Bruce Stewart, who lives a short drive away from where the teacup once sat in New London Bay, has been an avid photographer of the distinctive rock structure.
“Unfortunately all that’s left there now is a bit of the pedestal,” Stewart said. “The saucer, if you like.”
On his countless visits to Thunder Cove Beach, Stewart said he’s met photographers and tourists from all over the world snapping shots of the teacup.
Stewart said the loss of the landmark doesn’t compare to Fiona’s destruction of homes in Atlantic Canada, but he said it’s still “devastating.”
“What was so special about the teacup is that it was a natural formation. It wasn’t something that somebody went and crafted,” he said.
The lamented teacup joins the former Elephant Rock, which drew thousands of tourists over the years to Norway, PEI, on the Island’s northwestern tip, until it also fell victim to the elements in the late 1990s.
Chainsaws by Day, Generators by Night
In Halifax, the region’s largest city, more than 24,000 households were spending their fourth day without electricity, CP says. During the day, the snarl of chainsaws provides most of the background noise in the city, and at night the soundscape changes to the low drone of generators.
Nova Scotia’s electric utility issued a statement Tuesday saying it had 1,300 technicians and assessors in the field, the company’s largest mobilization in its history. That number included crews from New Brunswick, Newfoundland and Labrador, Quebec, Ontario, and New England.
Building Back Differently
On his trip through the region, Trudeau was asked whether the solution to a catastrophic storm like Fiona is to build back differently.
“There’s always lessons to be learned,” he told reporters in Stanley Bridge, where a massive storm surge and hurricane-force winds upended buildings and tossed fishing boats onto the shore. But “unfortunately, the reality with climate change is that there’s going to be more extreme weather events. We’re going to have to think about how to make sure we’re ready for whatever comes at us.”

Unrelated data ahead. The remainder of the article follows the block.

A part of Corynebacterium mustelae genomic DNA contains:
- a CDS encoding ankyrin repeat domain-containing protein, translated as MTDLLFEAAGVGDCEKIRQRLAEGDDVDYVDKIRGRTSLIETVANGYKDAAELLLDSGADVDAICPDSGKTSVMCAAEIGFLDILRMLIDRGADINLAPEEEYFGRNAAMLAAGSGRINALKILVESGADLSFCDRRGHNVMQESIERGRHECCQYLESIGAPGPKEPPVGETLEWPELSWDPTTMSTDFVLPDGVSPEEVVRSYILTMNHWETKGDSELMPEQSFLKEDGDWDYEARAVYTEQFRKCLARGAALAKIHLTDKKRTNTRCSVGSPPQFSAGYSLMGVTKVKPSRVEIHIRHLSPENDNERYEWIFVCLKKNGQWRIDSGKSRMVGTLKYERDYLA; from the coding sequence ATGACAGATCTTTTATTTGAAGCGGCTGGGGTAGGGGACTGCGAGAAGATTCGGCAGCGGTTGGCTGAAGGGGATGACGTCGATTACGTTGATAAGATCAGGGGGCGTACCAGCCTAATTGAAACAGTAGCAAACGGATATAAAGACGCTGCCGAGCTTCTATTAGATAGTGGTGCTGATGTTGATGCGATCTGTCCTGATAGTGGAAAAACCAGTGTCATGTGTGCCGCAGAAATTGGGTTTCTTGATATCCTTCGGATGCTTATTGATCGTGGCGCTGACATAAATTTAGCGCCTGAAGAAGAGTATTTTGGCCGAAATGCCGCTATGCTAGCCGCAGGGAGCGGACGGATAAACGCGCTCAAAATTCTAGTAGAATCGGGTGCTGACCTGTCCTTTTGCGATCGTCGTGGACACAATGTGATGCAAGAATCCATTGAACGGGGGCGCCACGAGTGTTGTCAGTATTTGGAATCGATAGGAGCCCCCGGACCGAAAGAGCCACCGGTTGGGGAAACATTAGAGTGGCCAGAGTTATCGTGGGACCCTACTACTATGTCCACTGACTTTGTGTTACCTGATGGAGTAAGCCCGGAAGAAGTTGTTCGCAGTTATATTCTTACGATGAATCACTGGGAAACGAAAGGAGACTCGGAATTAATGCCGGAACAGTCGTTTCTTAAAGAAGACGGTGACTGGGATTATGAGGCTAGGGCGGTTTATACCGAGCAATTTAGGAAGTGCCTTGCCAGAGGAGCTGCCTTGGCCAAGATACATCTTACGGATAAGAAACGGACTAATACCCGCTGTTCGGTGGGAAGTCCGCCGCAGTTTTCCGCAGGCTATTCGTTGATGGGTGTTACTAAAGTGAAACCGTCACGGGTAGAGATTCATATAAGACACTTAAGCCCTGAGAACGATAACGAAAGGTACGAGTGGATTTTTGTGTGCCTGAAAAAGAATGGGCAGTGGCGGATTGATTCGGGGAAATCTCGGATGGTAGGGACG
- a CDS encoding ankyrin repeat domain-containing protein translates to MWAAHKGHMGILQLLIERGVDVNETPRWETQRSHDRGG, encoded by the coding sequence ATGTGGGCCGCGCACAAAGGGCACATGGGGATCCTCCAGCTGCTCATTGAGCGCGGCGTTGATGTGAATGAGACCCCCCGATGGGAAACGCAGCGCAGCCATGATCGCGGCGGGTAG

CP says Trudeau also paid a brief visit to the Cape Breton community of Glace Bay, where he met with residents and surveyed a blustery, rain-soaked neighbourhood where he was shown two homes with their roofs torn off.
Afterwards he was asked whether it’s time to consider stronger building codes given the increasing intensity of storms. “How we make sure that families don’t have to go through this level of anxiety is certainly part of the conversation we can have around building codes, around expectations,” he said.
As for whether it’s time for Ottawa to invest more in burying overhead power lines, “we’re looking at ways of building more resilient infrastructure.” But “the reality is that extreme weather events are going to get more intense over the coming years because our climate is changing.”
Marvin Graham, owner of Graham’s Deep Sea Fishing in Stanley Bridge, said Trudeau asked him how much the storm would cost in terms of lost business, considering his fishing boat had been lifted out of the water and dumped on the town’s wharf.
Graham said it was too early to tell, and he told Trudeau that something had to be done about recurring storm surges battering the coastline.
“Those loose sand dunes, if they keep washing away, there’s going to be a wide-open hole there for the ocean to come right through,” Graham said. “We have to save them first.”
On Tuesday, the Canadian Space Agency posted two satellite photos of Prince Edward Island, one taken on August 21, the other on September 25, a day after Fiona lashed the island with hurricane-force winds that exceeded 140 kilometres per hour.
The second photo shows the blue waters around the Island streaked by huge underwater plumes of sand and soil extending far offshore. The agency posted a tweet saying the photos illustrate “the extent to which the extreme wind and wave action of the storm has churned up the sea floor and eroded the coastline.”
Elsewhere in the region, a record 15.9-metre wave—almost four storeys high—northeast of the Magdalen Islands “led to the destruction of natural habitats and warmed up parts of the ocean that are so deep, the water temperature typically hovers around –3°C,” CBC reports. “Some scientists warn the impacts on marine ecosystems could be severe and long-lasting as tropical storms become more common.”
Peter Galbraith, a research scientist in physical oceanography with the Maurice Lamontagne Institute in Mont-Joli, Quebec, said winds and waves were powerful enough to reduce surface temperatures by 6.5°C in one day and warm water as deep as 40 to 50 metres by 6°—a process change that would normally take place in the fall and take six weeks.